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N2 - (-)-Epigallocatechin-3-gallate (EGCG) is the major polyphenol present in green tea. We previously demonstrated that EGCG was both a substrate and potent inhibitor of human liver cytosolic catechol-O-methyltransferease (COMT). We now report the structure-activity relationship for the inhibition of COMT-catalyzed O-methylation of catecholestrogens in human liver cytosol by tea catechins and some of their metabolites. The most potent inhibitors were catechins with a galloyl-type D-ring, including EGCG (IC50 = 0.07 μM), 4″-O-methyl-EGCG (IC50 = 0.10 μM), 4′,4″-di-O- methyl-EGCG (4′,4″-DiMeEGCG) (IC50 = 0.15 μM), and (-)-epicatechin-3-gallate (ECG) (IC50 = 0.20 μM). Catechins without the D-ring showed two to three orders of magnitude less inhibitory potency. Enzyme kinetic analyses revealed that EGCG behaved as a mixed inhibitor, whereas 4′,4″-di-O-methyl-EGCG exhibited competitive kinetics for the S-adenosylmethionine (SAM), and noncompetitive kinetics for the catechol binding site. These compounds may represent a new type of COMT inhibitor. In silico molecular-modeling studies using a homology model of human COMT were conducted to aid in the understanding the catalytic and inhibitory mechanisms. Either D-ring or B-ring of EGCG could be accommodated to the substrate binding pocket of human COMT. However, the close proximity (2.6 Å) of 4″-OH to the critical residue Lys144, the higher acidity of the hydroxyl groups of the D-ring, and the hydrophobic interactions between the D-ring and residues in the binding pocket greatly facilitated the interaction of the D-ring with the enzyme, and resulted in increased inhibitory potency. These results provide mechanistic insight into the inhibition of COMT by commonly consumed tea catechins.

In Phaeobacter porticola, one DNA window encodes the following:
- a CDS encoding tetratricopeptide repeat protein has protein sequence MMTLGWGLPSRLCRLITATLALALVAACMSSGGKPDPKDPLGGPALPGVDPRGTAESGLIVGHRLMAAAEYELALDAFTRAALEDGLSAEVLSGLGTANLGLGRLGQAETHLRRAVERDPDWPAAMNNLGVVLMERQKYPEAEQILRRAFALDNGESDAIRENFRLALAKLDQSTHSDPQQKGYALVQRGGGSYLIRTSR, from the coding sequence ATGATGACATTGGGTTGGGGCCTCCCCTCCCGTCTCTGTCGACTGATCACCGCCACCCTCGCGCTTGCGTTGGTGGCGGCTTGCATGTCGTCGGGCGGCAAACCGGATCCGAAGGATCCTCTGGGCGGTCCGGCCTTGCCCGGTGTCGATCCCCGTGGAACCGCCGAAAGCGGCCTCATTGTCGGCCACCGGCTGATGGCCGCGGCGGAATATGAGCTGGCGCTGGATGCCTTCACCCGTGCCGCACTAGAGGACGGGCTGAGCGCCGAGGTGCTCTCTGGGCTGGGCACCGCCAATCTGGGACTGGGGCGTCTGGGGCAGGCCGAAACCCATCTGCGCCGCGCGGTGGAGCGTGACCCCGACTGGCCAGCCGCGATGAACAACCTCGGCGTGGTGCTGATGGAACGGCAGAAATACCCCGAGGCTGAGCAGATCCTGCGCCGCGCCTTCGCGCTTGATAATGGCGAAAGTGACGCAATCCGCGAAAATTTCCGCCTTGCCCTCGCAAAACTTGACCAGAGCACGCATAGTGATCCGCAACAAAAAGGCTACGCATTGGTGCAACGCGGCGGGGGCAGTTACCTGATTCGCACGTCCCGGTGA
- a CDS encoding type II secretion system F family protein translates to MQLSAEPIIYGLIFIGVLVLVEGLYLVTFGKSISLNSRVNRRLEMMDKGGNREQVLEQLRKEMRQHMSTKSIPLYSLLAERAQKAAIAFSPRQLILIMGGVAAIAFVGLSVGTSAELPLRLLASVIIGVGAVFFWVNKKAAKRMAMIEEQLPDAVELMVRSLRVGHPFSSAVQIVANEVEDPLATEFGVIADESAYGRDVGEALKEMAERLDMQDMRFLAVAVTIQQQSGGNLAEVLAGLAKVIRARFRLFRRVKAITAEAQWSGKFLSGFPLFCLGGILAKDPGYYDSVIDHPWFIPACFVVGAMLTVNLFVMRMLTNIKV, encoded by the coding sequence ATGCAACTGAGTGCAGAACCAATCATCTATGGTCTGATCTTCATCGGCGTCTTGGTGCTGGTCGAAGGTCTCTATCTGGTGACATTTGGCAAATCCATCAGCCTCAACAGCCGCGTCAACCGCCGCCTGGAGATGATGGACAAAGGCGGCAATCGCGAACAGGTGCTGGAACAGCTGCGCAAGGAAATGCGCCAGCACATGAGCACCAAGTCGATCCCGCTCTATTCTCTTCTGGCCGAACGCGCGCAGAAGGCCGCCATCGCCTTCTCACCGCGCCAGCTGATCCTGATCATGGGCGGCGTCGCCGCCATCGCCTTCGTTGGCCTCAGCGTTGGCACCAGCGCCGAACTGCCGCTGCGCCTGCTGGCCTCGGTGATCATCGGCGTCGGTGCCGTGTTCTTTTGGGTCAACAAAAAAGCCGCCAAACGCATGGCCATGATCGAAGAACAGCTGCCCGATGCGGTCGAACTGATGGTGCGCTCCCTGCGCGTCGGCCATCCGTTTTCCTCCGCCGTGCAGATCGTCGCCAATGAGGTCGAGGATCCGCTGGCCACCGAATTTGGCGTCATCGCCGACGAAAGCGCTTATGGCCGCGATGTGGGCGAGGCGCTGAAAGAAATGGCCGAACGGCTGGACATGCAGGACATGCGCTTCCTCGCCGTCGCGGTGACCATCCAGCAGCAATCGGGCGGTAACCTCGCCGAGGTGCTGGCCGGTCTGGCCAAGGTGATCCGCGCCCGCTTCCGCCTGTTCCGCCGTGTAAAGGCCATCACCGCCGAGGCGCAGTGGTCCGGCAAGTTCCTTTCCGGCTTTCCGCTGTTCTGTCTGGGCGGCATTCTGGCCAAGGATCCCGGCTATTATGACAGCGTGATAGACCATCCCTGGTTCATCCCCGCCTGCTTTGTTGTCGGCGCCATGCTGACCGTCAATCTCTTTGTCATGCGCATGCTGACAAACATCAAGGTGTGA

AB - (-)-Epigallocatechin-3-gallate (EGCG) is the major polyphenol present in green tea. We previously demonstrated that EGCG was both a substrate and potent inhibitor of human liver cytosolic catechol-O-methyltransferease (COMT). We now report the structure-activity relationship for the inhibition of COMT-catalyzed O-methylation of catecholestrogens in human liver cytosol by tea catechins and some of their metabolites. The most potent inhibitors were catechins with a galloyl-type D-ring, including EGCG (IC50 = 0.07 μM), 4″-O-methyl-EGCG (IC50 = 0.10 μM), 4′,4″-di-O- methyl-EGCG (4′,4″-DiMeEGCG) (IC50 = 0.15 μM), and (-)-epicatechin-3-gallate (ECG) (IC50 = 0.20 μM). Catechins without the D-ring showed two to three orders of magnitude less inhibitory potency. Enzyme kinetic analyses revealed that EGCG behaved as a mixed inhibitor, whereas 4′,4″-di-O-methyl-EGCG exhibited competitive kinetics for the S-adenosylmethionine (SAM), and noncompetitive kinetics for the catechol binding site. These compounds may represent a new type of COMT inhibitor. In silico molecular-modeling studies using a homology model of human COMT were conducted to aid in the understanding the catalytic and inhibitory mechanisms. Either D-ring or B-ring of EGCG could be accommodated to the substrate binding pocket of human COMT. However, the close proximity (2.6 Å) of 4″-OH to the critical residue Lys144, the higher acidity of the hydroxyl groups of the D-ring, and the hydrophobic interactions between the D-ring and residues in the binding pocket greatly facilitated the interaction of the D-ring with the enzyme, and resulted in increased inhibitory potency. These results provide mechanistic insight into the inhibition of COMT by commonly consumed tea catechins.